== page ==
Breastfeeding moms are now pumping extra milk and donating it to parents who are struggling through the baby formula shortage.

Mothers who breastfeed and have a steady stream of supply are producing milk to share to parents who regularly feed their infants formula but are having trouble finding it amidst the baby formula shortage. The U.S. is experiencing a 40% shortage of infant formula, causing panic, worry, and anger among parents and caregivers who rely on it to sustain their young. But moms with surplus breastmilk who have enough supply to go around are coming to the rescue.

According to CBN News, one such mom is Kyndall Lane, who shared that she feeds her own infant with her breastmilk and pumps even more to give to friends, who she said do not breastfeed their child for good reasons. They now rely on her breastmilk now that the typical store-bought infant milk has become difficult to find amid the baby formula shortage.

"You know, in the Bible, it says, 'To whom much is given, much is required,' and I have been so blessed to be able to provide more than enough," Lane remarked. "So I just feel God has placed it on my heart to be able to help moms in this time specifically."

Milk Banks as Another Source of Breastmilk

Aside from giving breastmilk to her friends whose babies need it, Lane also donates her breastmilk to the the Children's Hospital of the King's Daughters (CHKD) Breast Milk Bank in Virginia, one of the many breast milk banks in that are part of the Human Milk Bank Association of North America (HMBANA). CHKD Breast Milk Bank director Ashlynn Baker explain that at these milk banks, they screen donors and "analyze, pasteurize, and culture milk in a microbiology lab, reducing the risk of transmission of disease."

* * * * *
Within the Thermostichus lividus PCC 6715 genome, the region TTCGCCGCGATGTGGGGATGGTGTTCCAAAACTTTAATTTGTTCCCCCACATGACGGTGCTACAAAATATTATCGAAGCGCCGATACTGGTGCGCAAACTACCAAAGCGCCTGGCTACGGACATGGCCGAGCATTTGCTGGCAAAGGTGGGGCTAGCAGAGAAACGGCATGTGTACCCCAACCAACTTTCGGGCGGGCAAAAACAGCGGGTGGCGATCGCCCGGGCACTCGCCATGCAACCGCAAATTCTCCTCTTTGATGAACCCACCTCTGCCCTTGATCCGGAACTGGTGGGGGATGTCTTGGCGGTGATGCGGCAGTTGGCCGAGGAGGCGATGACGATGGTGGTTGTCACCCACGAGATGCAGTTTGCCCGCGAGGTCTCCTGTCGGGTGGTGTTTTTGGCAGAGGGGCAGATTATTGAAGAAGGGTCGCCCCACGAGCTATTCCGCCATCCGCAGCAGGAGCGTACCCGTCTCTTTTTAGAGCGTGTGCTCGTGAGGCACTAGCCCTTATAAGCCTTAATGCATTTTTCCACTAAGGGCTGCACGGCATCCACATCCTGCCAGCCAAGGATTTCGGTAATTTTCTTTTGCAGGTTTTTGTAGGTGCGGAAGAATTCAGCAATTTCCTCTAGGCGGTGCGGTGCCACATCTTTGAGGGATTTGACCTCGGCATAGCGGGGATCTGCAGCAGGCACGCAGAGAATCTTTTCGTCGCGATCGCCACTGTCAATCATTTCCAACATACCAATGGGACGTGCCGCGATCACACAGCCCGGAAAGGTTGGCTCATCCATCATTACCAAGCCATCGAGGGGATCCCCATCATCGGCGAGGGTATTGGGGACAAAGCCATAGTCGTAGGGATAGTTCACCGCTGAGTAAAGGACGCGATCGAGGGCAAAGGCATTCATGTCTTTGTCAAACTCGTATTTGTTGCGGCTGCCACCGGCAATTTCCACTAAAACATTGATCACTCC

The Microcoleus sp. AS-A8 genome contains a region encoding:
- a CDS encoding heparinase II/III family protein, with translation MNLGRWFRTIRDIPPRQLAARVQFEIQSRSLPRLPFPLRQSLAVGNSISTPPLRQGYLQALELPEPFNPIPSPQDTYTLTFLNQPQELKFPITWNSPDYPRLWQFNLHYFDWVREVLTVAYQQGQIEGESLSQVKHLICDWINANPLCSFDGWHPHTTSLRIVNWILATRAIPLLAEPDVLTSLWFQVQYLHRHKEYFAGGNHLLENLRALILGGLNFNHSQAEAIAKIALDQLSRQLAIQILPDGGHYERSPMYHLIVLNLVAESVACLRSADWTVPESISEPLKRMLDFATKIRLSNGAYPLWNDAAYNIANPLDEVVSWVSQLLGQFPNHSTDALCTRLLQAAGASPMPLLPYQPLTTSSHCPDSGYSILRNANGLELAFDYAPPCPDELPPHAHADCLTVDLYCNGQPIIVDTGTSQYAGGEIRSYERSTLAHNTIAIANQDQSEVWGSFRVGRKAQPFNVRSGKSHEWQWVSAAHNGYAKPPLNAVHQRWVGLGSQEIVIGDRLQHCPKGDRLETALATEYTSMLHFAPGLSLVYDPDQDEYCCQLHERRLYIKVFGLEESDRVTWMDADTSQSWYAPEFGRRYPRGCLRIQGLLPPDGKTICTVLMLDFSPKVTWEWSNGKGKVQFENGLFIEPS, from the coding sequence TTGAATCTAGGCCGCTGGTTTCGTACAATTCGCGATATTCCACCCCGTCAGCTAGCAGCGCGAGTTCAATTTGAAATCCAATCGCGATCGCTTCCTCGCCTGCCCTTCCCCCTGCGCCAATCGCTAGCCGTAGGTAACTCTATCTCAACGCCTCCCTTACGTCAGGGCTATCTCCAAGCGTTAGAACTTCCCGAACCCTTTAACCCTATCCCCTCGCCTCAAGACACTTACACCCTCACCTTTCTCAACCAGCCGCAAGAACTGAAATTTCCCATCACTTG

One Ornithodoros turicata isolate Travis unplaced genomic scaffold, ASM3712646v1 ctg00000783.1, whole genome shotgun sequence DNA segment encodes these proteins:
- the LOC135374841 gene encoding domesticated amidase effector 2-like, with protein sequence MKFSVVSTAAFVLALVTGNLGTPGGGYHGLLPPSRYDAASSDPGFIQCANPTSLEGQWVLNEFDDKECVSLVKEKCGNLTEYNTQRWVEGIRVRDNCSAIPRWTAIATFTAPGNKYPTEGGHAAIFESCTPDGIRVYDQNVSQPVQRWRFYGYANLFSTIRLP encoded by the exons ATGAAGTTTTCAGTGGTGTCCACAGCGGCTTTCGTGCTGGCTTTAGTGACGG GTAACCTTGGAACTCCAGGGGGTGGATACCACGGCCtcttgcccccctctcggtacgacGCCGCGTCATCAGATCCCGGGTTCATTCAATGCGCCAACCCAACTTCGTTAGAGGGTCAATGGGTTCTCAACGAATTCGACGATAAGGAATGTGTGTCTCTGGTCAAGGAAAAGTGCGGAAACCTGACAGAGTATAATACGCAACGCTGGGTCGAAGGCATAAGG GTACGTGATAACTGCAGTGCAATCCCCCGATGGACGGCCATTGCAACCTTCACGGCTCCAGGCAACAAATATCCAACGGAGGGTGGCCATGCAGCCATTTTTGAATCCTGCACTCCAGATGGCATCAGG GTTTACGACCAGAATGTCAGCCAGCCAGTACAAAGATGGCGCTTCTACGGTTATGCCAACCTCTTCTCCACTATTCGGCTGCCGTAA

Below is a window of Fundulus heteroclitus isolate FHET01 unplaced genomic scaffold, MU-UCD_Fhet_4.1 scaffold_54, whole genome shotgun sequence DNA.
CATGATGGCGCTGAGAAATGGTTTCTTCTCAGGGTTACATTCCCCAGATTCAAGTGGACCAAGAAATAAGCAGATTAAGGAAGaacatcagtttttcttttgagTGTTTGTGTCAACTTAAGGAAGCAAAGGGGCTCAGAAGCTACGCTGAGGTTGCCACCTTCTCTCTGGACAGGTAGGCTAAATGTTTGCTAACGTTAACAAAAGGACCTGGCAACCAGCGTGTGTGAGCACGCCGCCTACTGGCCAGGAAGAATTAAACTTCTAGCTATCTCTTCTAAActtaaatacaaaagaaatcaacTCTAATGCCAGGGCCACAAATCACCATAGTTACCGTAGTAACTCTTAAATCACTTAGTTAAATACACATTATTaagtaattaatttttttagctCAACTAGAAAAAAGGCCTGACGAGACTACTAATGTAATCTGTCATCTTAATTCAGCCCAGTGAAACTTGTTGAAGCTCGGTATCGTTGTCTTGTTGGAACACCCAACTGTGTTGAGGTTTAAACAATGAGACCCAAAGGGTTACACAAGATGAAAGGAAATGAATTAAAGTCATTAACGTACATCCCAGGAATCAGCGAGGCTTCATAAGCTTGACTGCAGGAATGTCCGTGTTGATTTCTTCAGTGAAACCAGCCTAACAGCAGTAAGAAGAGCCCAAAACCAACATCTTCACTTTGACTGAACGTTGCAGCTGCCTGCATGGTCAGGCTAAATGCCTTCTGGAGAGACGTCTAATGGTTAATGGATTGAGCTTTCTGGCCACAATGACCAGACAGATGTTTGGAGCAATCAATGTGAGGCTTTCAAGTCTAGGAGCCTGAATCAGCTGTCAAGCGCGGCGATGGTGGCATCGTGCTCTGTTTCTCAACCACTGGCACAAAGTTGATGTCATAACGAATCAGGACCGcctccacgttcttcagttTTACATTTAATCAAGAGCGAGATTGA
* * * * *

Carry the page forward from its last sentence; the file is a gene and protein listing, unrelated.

According to Baker, the CHKD Milk Bank primarily provides babies who are currently hospitalized but some HMBANA milk banks may offer assistance to the general public. She also cautioned parents about obtaining breastmilk from unreliable sources if they are unable to use an HMBANA outlet.

Baker explained that in "informally shared" or sold human milk situations in the black market, customers are at risk of "contamination, risk of transmission of viral disease," and are also at risk of "exposure to contaminants, such as medications, that mothers are taking, that they assume are safe for lactation, and they are not."

Also Read: Rep. Beth Van Duyne Launches Website To Help Mothers Find Milk Amidst Baby Formula Shortage

U.S. Government and Private Companies Addressing Baby Formula Shortage

The U.S. Food and Drug Administration said that the major baby formula manufacturing plant that had been shut down since February will be back up and running in a couple of weeks, but it will take about eight to 10 weeks after coming back before its products would reach store shelves. Private companies are also mobilizing to address the lack of supply.

Bloomberg reported this week that Nestle SA, which owns Gerber baby food, said it is now airfreighting baby formula to the U.S. Nestle, which is the world's largest food company, as also fast-tracked the importation of Gerber Good Start Extensive HA from the Netherlands and Alfamino from Switzerland, which are high priority as they are required by babies who have allergies to cow milk protein, a spokesperson reported in a statement. These products have been cleared for sale in the U.S. Meanwhile, Nestle's rival Danone is also working to increase production to help address the baby formula shortage. The FDA also gave in to pressuring calls for more flexibility in purchasing other formulas that could be used especially by low-income families.

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